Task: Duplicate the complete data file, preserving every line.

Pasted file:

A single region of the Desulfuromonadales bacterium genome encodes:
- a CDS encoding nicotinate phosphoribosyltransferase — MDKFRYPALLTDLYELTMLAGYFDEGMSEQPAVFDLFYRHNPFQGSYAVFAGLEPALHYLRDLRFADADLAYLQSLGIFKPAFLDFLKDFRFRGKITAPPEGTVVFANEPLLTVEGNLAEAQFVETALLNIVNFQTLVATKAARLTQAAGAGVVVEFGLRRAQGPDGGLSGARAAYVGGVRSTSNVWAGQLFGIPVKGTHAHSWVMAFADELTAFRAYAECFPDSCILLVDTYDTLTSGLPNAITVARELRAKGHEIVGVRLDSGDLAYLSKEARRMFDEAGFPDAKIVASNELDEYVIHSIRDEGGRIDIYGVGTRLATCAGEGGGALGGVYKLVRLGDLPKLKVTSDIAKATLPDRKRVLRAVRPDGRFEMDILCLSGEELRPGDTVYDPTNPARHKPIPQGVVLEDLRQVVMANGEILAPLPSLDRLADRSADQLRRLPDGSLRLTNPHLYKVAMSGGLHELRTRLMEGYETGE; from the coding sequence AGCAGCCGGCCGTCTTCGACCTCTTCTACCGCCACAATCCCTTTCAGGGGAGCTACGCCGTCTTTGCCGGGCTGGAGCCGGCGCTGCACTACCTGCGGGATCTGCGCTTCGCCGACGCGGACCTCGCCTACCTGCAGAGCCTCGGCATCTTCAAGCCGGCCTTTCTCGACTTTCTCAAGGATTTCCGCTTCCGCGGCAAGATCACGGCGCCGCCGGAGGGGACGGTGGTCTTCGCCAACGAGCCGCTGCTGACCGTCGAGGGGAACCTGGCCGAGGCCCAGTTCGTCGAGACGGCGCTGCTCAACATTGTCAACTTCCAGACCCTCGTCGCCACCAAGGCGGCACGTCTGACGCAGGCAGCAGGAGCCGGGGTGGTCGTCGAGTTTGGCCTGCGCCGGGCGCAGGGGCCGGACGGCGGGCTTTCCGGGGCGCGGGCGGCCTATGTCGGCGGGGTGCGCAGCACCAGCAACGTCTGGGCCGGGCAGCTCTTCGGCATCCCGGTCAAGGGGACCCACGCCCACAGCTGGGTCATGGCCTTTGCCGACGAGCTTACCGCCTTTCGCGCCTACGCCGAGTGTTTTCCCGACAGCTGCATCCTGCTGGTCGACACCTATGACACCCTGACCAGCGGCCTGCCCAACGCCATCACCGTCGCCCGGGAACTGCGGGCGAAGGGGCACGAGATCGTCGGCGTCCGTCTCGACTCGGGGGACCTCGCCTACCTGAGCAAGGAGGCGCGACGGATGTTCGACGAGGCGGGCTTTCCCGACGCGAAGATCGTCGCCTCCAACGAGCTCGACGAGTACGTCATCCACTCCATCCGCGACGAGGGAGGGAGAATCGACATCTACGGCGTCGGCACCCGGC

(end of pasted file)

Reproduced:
A single region of the Desulfuromonadales bacterium genome encodes:
- a CDS encoding nicotinate phosphoribosyltransferase — MDKFRYPALLTDLYELTMLAGYFDEGMSEQPAVFDLFYRHNPFQGSYAVFAGLEPALHYLRDLRFADADLAYLQSLGIFKPAFLDFLKDFRFRGKITAPPEGTVVFANEPLLTVEGNLAEAQFVETALLNIVNFQTLVATKAARLTQAAGAGVVVEFGLRRAQGPDGGLSGARAAYVGGVRSTSNVWAGQLFGIPVKGTHAHSWVMAFADELTAFRAYAECFPDSCILLVDTYDTLTSGLPNAITVARELRAKGHEIVGVRLDSGDLAYLSKEARRMFDEAGFPDAKIVASNELDEYVIHSIRDEGGRIDIYGVGTRLATCAGEGGGALGGVYKLVRLGDLPKLKVTSDIAKATLPDRKRVLRAVRPDGRFEMDILCLSGEELRPGDTVYDPTNPARHKPIPQGVVLEDLRQVVMANGEILAPLPSLDRLADRSADQLRRLPDGSLRLTNPHLYKVAMSGGLHELRTRLMEGYETGE; from the coding sequence AGCAGCCGGCCGTCTTCGACCTCTTCTACCGCCACAATCCCTTTCAGGGGAGCTACGCCGTCTTTGCCGGGCTGGAGCCGGCGCTGCACTACCTGCGGGATCTGCGCTTCGCCGACGCGGACCTCGCCTACCTGCAGAGCCTCGGCATCTTCAAGCCGGCCTTTCTCGACTTTCTCAAGGATTTCCGCTTCCGCGGCAAGATCACGGCGCCGCCGGAGGGGACGGTGGTCTTCGCCAACGAGCCGCTGCTGACCGTCGAGGGGAACCTGGCCGAGGCCCAGTTCGTCGAGACGGCGCTGCTCAACATTGTCAACTTCCAGACCCTCGTCGCCACCAAGGCGGCACGTCTGACGCAGGCAGCAGGAGCCGGGGTGGTCGTCGAGTTTGGCCTGCGCCGGGCGCAGGGGCCGGACGGCGGGCTTTCCGGGGCGCGGGCGGCCTATGTCGGCGGGGTGCGCAGCACCAGCAACGTCTGGGCCGGGCAGCTCTTCGGCATCCCGGTCAAGGGGACCCACGCCCACAGCTGGGTCATGGCCTTTGCCGACGAGCTTACCGCCTTTCGCGCCTACGCCGAGTGTTTTCCCGACAGCTGCATCCTGCTGGTCGACACCTATGACACCCTGACCAGCGGCCTGCCCAACGCCATCACCGTCGCCCGGGAACTGCGGGCGAAGGGGCACGAGATCGTCGGCGTCCGTCTCGACTCGGGGGACCTCGCCTACCTGAGCAAGGAGGCGCGACGGATGTTCGACGAGGCGGGCTTTCCCGACGCGAAGATCGTCGCCTCCAACGAGCTCGACGAGTACGTCATCCACTCCATCCGCGACGAGGGAGGGAGAATCGACATCTACGGCGTCGGCACCCGGC